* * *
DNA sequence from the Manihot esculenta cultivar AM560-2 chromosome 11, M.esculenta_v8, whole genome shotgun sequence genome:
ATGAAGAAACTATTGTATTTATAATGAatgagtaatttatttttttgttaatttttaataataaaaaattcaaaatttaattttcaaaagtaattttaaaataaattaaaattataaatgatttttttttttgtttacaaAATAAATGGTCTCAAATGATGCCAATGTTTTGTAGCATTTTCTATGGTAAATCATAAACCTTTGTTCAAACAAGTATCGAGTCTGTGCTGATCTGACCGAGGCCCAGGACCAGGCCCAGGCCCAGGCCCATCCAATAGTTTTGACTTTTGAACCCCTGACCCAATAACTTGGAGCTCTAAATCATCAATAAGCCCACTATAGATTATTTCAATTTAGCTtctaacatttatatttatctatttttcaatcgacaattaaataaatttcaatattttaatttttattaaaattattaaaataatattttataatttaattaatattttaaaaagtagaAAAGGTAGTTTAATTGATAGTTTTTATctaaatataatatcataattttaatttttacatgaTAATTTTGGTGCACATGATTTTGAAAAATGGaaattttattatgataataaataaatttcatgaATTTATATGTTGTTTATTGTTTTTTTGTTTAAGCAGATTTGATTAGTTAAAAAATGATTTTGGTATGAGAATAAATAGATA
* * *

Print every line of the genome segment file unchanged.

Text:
DNA sequence from the Manihot esculenta cultivar AM560-2 chromosome 11, M.esculenta_v8, whole genome shotgun sequence genome:
ATGAAGAAACTATTGTATTTATAATGAatgagtaatttatttttttgttaatttttaataataaaaaattcaaaatttaattttcaaaagtaattttaaaataaattaaaattataaatgatttttttttttgtttacaaAATAAATGGTCTCAAATGATGCCAATGTTTTGTAGCATTTTCTATGGTAAATCATAAACCTTTGTTCAAACAAGTATCGAGTCTGTGCTGATCTGACCGAGGCCCAGGACCAGGCCCAGGCCCAGGCCCATCCAATAGTTTTGACTTTTGAACCCCTGACCCAATAACTTGGAGCTCTAAATCATCAATAAGCCCACTATAGATTATTTCAATTTAGCTtctaacatttatatttatctatttttcaatcgacaattaaataaatttcaatattttaatttttattaaaattattaaaataatattttataatttaattaatattttaaaaagtagaAAAGGTAGTTTAATTGATAGTTTTTATctaaatataatatcataattttaatttttacatgaTAATTTTGGTGCACATGATTTTGAAAAATGGaaattttattatgataataaataaatttcatgaATTTATATGTTGTTTATTGTTTTTTTGTTTAAGCAGATTTGATTAGTTAAAAAATGATTTTGGTATGAGAATAAATAGATA